In Praise of Wolves

Anyone who has had a close relationship with wolves can never forget them. In some unexplainable way, these animals are able to give to their human friends an awareness and an understanding of life that was missing before the relationship. Perhaps this is because wolves are so extraordinarily perceptive and so joyfully eager to appraise and understand all the influences that surround them at all times. No odor, no sound, o sight ever gets by them without being investigated, either from afar and with caution, if the animals feel threatened, or from very nearby if they are relaxed and comfortable in their surroundings. Day by day, wolves teach their human friends by their own examples; or perhaps I should say that they try to teach us, for the truth is that we make very bad pupils because our own senses have been dulled by centuries of neglect, while our cortex has become preoccupied with logic at the expense of intuition, the inherent gift of the wild that served early humans so well and that, if given a chance to do so, can yet allow us to attain understanding without becoming lost in a maze of “facts.” Nevertheless, because they are such good communicators, wolves do manage to impart some of this near-mystical awareness to their human friends. As a result, we emerge the better from our contact with them. And the more we think about them afterward, when we recall quiet times of communion that united us with the primordial wild, the more vividly we remember them.

“In Praise of Wolves” (c) 1986 by RD Lawrence, ISBN 0-00-637703-3

Published by Katherine Jurgens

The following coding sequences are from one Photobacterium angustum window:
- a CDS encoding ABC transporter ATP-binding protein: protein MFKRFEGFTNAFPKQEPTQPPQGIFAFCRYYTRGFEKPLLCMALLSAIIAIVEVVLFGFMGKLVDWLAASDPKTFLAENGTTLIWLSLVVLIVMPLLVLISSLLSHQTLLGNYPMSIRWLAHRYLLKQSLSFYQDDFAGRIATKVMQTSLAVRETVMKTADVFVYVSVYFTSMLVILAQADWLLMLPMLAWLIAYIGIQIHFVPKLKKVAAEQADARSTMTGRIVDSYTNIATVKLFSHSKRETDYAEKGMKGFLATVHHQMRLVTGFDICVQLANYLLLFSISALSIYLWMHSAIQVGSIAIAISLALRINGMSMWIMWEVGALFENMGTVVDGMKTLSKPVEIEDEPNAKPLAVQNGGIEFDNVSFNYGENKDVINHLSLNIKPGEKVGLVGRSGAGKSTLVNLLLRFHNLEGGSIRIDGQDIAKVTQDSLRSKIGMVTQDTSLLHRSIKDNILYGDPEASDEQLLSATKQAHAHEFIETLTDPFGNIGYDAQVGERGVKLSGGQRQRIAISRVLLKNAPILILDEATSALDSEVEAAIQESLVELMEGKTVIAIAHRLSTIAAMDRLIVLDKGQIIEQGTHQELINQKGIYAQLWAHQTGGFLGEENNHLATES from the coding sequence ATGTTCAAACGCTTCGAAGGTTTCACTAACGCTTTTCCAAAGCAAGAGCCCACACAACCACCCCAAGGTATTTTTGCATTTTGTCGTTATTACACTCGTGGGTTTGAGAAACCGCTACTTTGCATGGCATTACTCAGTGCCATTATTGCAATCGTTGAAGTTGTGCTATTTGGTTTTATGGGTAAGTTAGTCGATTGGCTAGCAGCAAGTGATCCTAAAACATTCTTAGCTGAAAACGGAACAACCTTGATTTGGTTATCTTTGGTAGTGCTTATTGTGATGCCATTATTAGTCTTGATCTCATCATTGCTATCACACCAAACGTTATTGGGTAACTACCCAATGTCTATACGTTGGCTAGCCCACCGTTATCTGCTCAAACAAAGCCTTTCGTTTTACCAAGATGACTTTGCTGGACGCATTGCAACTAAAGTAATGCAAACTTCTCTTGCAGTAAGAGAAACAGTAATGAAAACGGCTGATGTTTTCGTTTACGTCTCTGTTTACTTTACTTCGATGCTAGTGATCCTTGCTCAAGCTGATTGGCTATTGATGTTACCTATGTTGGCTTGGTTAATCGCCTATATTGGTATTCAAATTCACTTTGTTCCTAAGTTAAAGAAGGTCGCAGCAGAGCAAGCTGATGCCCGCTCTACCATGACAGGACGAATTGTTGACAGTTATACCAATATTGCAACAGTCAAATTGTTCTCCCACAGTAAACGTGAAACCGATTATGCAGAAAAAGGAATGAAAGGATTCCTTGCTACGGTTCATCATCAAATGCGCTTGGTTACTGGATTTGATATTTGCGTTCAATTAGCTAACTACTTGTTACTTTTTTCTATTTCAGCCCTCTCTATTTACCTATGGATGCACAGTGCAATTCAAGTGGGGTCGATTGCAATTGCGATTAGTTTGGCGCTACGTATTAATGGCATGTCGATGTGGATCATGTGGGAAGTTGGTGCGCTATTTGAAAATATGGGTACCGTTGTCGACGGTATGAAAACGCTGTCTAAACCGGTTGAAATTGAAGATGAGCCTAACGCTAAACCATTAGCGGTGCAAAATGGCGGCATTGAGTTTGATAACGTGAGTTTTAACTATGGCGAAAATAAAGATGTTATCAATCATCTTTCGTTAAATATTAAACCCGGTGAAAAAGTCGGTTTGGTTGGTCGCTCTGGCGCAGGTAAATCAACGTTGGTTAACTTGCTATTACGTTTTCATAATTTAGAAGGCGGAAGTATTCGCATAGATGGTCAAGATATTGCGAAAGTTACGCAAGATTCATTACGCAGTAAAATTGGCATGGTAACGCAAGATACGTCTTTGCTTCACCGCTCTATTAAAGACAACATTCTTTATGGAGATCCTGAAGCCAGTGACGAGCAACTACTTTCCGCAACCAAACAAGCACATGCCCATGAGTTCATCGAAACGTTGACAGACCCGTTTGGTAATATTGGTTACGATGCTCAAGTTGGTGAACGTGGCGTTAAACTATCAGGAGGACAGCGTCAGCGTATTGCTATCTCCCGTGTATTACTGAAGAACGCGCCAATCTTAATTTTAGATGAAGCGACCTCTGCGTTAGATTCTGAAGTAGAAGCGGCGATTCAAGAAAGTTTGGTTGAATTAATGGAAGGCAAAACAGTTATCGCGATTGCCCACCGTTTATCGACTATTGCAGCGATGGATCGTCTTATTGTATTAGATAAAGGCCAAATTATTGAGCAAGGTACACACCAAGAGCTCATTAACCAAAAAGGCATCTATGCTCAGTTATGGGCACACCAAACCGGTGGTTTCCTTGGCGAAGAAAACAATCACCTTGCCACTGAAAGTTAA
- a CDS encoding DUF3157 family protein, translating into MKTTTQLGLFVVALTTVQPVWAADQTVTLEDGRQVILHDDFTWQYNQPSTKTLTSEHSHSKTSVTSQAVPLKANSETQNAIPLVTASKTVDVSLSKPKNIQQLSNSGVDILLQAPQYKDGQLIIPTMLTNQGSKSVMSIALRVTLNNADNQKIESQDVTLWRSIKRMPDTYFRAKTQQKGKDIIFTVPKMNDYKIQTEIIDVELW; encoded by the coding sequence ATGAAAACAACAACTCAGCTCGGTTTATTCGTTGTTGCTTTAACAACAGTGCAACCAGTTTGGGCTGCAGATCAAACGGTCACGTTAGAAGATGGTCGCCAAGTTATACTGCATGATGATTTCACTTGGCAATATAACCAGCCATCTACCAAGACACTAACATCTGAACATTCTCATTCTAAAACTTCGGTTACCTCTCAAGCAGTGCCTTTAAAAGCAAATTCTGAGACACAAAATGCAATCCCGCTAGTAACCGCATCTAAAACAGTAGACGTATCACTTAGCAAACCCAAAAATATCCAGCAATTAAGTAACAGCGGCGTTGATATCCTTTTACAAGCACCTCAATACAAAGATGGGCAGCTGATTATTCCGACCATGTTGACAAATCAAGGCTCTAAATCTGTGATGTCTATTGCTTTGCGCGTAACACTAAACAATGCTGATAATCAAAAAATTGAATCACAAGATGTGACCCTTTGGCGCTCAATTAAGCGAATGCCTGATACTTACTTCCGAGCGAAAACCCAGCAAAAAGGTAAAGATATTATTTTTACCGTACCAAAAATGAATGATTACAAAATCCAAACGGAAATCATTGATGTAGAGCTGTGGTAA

Katherine M. Jurgens _______________________________________________________________________ MULTIMEDIA AND COMMUNICATIONS 2013-2015: Achieved a Masters of Science Degree in Journalism at Quinnipiac University’s School of Communications – an institution ranked 7th among LinkedIn’s 2014 “Top 10 Best Schools for Media Professionals.” * Earned an annual academic scholarship from Quinnipiac: Final GPA: 3.97 Awarded a “Faculty Award for Academic Excellence” upon graduation: May 2015. Communication’s School responsibilities included production and participation in a weekly live QNN News Broadcast, the creation of a twice-weekly blog and a multi-media capstone project that explored a blind naturalist’s efforts to embolden blind and visually impaired people to embark on wilderness adventures: PROFESSIONAL EMPLOYMENT 1996/2002 News Reporter, The Daily Messenger, Canandaigua, NY • Covered news, features and local politics for this daily Rochester area newspaper. • Contributed front and local front page photographs • Responsible for organizing, compiling and writing content for the annual Athena Awards – Women of Excellence advertising feature magazine. • Responsible for editing press-releases, writing content and organizing The Daily Messenger’s annual 200 page Finger Lakes Vacation Guide 1999/2001 Freelance Screenwriter, La Barge Media, Rochester, NY Commissioned to write content for business-to-business, educational and tourism marketing videos for this start-up video company. 8/86-6/88 News Reporter, Bucks Free Press, High Wycombe, England Covered news, features and The Oxford Regional Health Authority for this twice weekly paper outside of London. 6/84-6/85 News Reporter, The Suburban Trends, Butler, NJ Covered politics, general news and features as reporter/photographer for this twice-weekly paper in one of New York’s affluent suburbs. EDUCATION MS JOURNALISM, QUINNIPIAC UNIVERSITY, CT BA ENGLISH, WILLIAM PATERSON UNIVERSITY, NJ Hiatus Activities 2012-Present: Researching and writing health, conservation and human interest articles for local newspapers and local and national magazines. 2003-2011: Busy parent of two active high school musicians, supervised annual summer activities for niece in Ontario, Canada, contributed news-letter articles and participated in fundraising activities for Tioga Terrace Civic Association, worked at Pier One Imports: achieved Associate of the Quarter. Relocated from New York to Connecticut for employment, new opportunities and higher education. * See more at: .

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